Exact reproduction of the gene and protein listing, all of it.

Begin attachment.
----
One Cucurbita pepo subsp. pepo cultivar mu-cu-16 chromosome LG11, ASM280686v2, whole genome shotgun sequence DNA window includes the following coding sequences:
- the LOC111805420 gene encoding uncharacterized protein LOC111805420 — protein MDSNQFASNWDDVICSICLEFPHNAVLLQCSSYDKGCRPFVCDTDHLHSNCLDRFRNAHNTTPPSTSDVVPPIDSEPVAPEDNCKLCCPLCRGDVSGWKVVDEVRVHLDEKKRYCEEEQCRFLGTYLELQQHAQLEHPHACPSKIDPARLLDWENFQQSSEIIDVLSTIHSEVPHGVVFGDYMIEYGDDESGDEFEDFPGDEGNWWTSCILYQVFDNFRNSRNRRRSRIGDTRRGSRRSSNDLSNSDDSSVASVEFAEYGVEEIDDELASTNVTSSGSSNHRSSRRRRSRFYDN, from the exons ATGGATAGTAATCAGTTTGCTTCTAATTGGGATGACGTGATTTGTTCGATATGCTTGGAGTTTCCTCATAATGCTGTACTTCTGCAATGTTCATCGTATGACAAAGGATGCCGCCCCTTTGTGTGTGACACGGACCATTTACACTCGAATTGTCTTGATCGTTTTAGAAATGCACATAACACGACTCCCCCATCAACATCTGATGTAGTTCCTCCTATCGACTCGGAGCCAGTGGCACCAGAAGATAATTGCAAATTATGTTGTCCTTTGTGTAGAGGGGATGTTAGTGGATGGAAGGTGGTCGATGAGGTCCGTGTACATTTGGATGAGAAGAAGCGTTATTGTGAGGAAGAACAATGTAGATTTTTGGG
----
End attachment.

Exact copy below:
One Cucurbita pepo subsp. pepo cultivar mu-cu-16 chromosome LG11, ASM280686v2, whole genome shotgun sequence DNA window includes the following coding sequences:
- the LOC111805420 gene encoding uncharacterized protein LOC111805420 — protein MDSNQFASNWDDVICSICLEFPHNAVLLQCSSYDKGCRPFVCDTDHLHSNCLDRFRNAHNTTPPSTSDVVPPIDSEPVAPEDNCKLCCPLCRGDVSGWKVVDEVRVHLDEKKRYCEEEQCRFLGTYLELQQHAQLEHPHACPSKIDPARLLDWENFQQSSEIIDVLSTIHSEVPHGVVFGDYMIEYGDDESGDEFEDFPGDEGNWWTSCILYQVFDNFRNSRNRRRSRIGDTRRGSRRSSNDLSNSDDSSVASVEFAEYGVEEIDDELASTNVTSSGSSNHRSSRRRRSRFYDN, from the exons ATGGATAGTAATCAGTTTGCTTCTAATTGGGATGACGTGATTTGTTCGATATGCTTGGAGTTTCCTCATAATGCTGTACTTCTGCAATGTTCATCGTATGACAAAGGATGCCGCCCCTTTGTGTGTGACACGGACCATTTACACTCGAATTGTCTTGATCGTTTTAGAAATGCACATAACACGACTCCCCCATCAACATCTGATGTAGTTCCTCCTATCGACTCGGAGCCAGTGGCACCAGAAGATAATTGCAAATTATGTTGTCCTTTGTGTAGAGGGGATGTTAGTGGATGGAAGGTGGTCGATGAGGTCCGTGTACATTTGGATGAGAAGAAGCGTTATTGTGAGGAAGAACAATGTAGATTTTTGGG